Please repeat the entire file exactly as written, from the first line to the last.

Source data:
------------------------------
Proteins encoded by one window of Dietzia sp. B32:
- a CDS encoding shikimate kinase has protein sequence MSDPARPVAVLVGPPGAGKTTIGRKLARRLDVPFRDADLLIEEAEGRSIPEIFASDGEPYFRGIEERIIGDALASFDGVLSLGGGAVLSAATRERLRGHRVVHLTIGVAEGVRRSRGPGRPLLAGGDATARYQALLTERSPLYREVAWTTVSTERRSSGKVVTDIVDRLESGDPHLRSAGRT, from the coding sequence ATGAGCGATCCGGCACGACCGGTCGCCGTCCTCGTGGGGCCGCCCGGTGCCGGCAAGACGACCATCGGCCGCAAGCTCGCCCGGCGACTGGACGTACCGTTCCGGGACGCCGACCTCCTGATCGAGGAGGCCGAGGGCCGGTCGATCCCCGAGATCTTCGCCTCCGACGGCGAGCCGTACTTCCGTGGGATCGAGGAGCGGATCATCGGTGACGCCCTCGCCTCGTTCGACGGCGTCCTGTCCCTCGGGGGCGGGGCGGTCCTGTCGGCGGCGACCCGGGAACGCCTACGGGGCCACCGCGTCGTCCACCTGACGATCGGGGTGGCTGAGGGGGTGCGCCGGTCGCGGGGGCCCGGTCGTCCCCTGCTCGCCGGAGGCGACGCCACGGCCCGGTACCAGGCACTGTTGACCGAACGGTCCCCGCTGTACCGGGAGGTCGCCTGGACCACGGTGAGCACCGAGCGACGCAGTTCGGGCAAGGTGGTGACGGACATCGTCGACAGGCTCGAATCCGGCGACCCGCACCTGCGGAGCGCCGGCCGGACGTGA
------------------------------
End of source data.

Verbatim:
Proteins encoded by one window of Dietzia sp. B32:
- a CDS encoding shikimate kinase has protein sequence MSDPARPVAVLVGPPGAGKTTIGRKLARRLDVPFRDADLLIEEAEGRSIPEIFASDGEPYFRGIEERIIGDALASFDGVLSLGGGAVLSAATRERLRGHRVVHLTIGVAEGVRRSRGPGRPLLAGGDATARYQALLTERSPLYREVAWTTVSTERRSSGKVVTDIVDRLESGDPHLRSAGRT, from the coding sequence ATGAGCGATCCGGCACGACCGGTCGCCGTCCTCGTGGGGCCGCCCGGTGCCGGCAAGACGACCATCGGCCGCAAGCTCGCCCGGCGACTGGACGTACCGTTCCGGGACGCCGACCTCCTGATCGAGGAGGCCGAGGGCCGGTCGATCCCCGAGATCTTCGCCTCCGACGGCGAGCCGTACTTCCGTGGGATCGAGGAGCGGATCATCGGTGACGCCCTCGCCTCGTTCGACGGCGTCCTGTCCCTCGGGGGCGGGGCGGTCCTGTCGGCGGCGACCCGGGAACGCCTACGGGGCCACCGCGTCGTCCACCTGACGATCGGGGTGGCTGAGGGGGTGCGCCGGTCGCGGGGGCCCGGTCGTCCCCTGCTCGCCGGAGGCGACGCCACGGCCCGGTACCAGGCACTGTTGACCGAACGGTCCCCGCTGTACCGGGAGGTCGCCTGGACCACGGTGAGCACCGAGCGACGCAGTTCGGGCAAGGTGGTGACGGACATCGTCGACAGGCTCGAATCCGGCGACCCGCACCTGCGGAGCGCCGGCCGGACGTGA